It’s probably been a good few years since high school biology and chances are your memory is a little hazy when it comes to explaining your cycle in detail.
You probably have a reasonable idea about how your menstrual cycle works but it might have been some time since you've thought about it in detail. Here's an overview in the event you're a little hazy on the specifics!
The facts A newborn baby girl has up to 450,000 eggs stored in her ovaries. When she starts her periods between the ages of about 10 and 14, one of these eggs will ripen each month. The egg is released from the ovary and caught by the ferny ends of the fallopian tube, which transports it, using a rippling motion to the uterus (womb). If the egg is fertilised by a sperm along its journey, it will bed down once it reaches the uterus and grow into a baby and a placenta. If fertilisation doesn't take place, the egg will be flushed out, along with the lining of your uterus, when you have your period.
What's a normal menstrual cycle?
An average menstrual cycle lasts 28 days - that's counting from the first day of one period to the day before the next. Some women have much shorter cycles, possibly lasting only 23 days, and some have much longer ones, lasting up to 35 days. Cycles which are shorter or longer than this may not normal, and you should see your GP. You should also see your GP if you bleed between periods or after sex.
How your hormones work
Your menstrual cycle is under the control of an array of hormones produced in various parts of the body:
Gonadotrophin-releasing hormone (produced in the hypothalamus, which is in the brain)
Follicle stimulating hormone (produced in the pituitary gland, which is also in the brain)
Luteinising hormone (produced in the pituitary gland)
Oestrogen (produced in the ovaries)
Progesterone (also produced in the ovaries)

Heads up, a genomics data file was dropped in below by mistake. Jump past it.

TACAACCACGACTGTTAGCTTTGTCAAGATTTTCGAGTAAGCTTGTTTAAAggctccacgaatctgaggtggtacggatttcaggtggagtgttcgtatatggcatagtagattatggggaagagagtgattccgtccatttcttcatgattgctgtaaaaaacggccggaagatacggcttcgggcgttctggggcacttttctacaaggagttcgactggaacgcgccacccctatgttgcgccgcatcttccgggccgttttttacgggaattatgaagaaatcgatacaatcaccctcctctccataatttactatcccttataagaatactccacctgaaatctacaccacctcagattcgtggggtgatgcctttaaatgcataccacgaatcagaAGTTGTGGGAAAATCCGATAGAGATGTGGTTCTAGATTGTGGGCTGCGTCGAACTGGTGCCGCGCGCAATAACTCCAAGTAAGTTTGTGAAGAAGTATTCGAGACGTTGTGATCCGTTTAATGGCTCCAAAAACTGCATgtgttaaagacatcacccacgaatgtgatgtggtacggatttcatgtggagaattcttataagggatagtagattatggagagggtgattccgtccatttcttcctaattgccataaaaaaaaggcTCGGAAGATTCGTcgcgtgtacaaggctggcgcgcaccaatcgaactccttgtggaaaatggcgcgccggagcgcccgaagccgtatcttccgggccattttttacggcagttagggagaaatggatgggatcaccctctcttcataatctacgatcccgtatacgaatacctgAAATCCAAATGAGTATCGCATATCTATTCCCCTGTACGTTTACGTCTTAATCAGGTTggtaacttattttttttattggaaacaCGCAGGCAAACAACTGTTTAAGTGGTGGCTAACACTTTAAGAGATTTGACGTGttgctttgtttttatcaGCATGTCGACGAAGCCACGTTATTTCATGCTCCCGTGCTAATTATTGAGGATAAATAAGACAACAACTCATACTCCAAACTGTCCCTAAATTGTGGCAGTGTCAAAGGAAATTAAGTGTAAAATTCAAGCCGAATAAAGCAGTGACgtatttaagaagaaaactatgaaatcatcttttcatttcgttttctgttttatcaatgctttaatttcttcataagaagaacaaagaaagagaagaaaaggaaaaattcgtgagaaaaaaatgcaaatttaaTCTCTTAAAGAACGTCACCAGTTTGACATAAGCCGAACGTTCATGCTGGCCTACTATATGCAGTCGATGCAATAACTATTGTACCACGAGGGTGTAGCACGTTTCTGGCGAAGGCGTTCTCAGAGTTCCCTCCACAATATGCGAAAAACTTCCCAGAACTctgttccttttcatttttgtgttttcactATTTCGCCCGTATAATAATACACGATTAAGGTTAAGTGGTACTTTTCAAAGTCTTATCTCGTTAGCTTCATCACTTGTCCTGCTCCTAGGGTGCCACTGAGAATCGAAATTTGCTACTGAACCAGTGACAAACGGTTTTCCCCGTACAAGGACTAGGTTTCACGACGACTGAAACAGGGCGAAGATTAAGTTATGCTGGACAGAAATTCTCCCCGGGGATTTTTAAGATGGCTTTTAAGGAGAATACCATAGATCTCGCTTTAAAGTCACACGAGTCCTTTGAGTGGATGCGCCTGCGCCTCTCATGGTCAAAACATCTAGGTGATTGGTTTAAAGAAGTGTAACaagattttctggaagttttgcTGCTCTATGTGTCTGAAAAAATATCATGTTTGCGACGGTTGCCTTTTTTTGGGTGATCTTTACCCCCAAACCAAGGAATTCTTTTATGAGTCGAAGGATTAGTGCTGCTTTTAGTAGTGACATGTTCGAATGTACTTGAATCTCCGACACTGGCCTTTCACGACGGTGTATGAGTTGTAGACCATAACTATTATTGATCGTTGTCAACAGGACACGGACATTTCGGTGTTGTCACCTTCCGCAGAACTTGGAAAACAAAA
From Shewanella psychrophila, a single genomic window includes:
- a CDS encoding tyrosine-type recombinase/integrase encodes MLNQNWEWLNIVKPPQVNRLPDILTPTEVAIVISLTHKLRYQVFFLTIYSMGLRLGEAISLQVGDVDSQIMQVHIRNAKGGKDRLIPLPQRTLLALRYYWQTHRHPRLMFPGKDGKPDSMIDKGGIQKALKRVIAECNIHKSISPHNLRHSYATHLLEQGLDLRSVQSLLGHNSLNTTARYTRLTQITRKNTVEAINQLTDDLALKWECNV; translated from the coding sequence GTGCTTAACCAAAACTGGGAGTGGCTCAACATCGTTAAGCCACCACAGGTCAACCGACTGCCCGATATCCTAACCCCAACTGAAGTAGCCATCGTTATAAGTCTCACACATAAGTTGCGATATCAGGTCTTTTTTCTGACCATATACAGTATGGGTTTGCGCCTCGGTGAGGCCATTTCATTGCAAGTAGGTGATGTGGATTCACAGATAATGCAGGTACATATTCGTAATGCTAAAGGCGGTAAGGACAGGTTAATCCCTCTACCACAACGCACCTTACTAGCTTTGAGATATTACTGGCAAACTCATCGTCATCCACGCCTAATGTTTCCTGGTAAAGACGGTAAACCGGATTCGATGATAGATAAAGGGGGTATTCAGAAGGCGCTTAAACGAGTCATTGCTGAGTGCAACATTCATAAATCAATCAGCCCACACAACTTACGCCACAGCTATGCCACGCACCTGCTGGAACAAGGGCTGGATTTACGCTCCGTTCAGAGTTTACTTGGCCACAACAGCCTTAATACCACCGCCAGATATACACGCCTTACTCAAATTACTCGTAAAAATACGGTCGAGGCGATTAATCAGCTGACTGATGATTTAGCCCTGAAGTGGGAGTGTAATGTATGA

The whole process starts in the brain.The hypothalamus produces gonadotrophin-releasing hormone (GnRh), which travels to the pituitary gland and signals it to release follicle-stimulating hormone (FSH). FSH is carried round the body in the bloodstream and stimulates the ovaries to start ripening eggs. Between 15 and 20 egg-containing sacs, called follicles, then start to mature in the ovaries. One follicle (or very occasionally, two or more) grows faster than all the others.
FSH also stimulates the ovaries to produce oestrogen. This encourages the eggs to mature and starts to thicken the lining of the uterus so that it's ready to support a pregnancy, should fertilisation occur.
As oestrogen levels rise, levels of FSH fall temporarily and then rise again - accompanied by a huge surge of luteinising hormone (LH) from the pituitary gland. It is this hormone that triggers ovulation - the moment that the most mature egg bursts out of its sac and away from the ovary. The egg is immediately caught up by the ends of the fallopian tube.
Normally your cervix (the neck of your uterus) produces a thick, opaque mucus that sperm can't penetrate. Just before ovulation, though, oestrogen changes the mucus so that it becomes thin, clear and stretchy. This allows the sperm to swim through the cervix into the uterus and up to the fallopian tubes where fertilisation may take place.
In the ovary, the now empty follicle collapses and becomes a corpus luteum. This small yellow mass of cells starts to produce the hormone progesterone. Progesterone changes the mucus in the cervix so that, once again, it becomes impenetrable to sperm. It also acts on the lining of the uterus, which becomes thick and spongy as a result of an increased blood supply, ready to receive a fertilised egg. As levels of progesterone rise, your breasts may feel stretched and tingly. The pituitary gland stops producing FSH so that no more eggs mature in your ovaries.
If fertilisation occurs If the egg is fertilised in the fallopian tube, it will continue to travel to the uterus, where it beds down in the lining. At this implantation stage the fertilised egg is made up of about 150 cells. The journey from ovary to uterus takes about five days. Your progesterone levels will stay high and you may start to feel the early signs of pregnancy.
If fertilisation doesn't occur
If the egg isn't fertilised or doesn't successfully implant, it starts to disintegrate and the corpus luteum shrinks. Your oestrogen and progesterone levels drop and the lining of your uterus starts to produce prostaglandins. These chemicals cause changes in the blood supply to your uterus, breaking up the lining, and stimulating the uterus to contract.Your period starts and the lining of your uterus is shed along with the unfertilised egg, and your menstrual cycle starts again.
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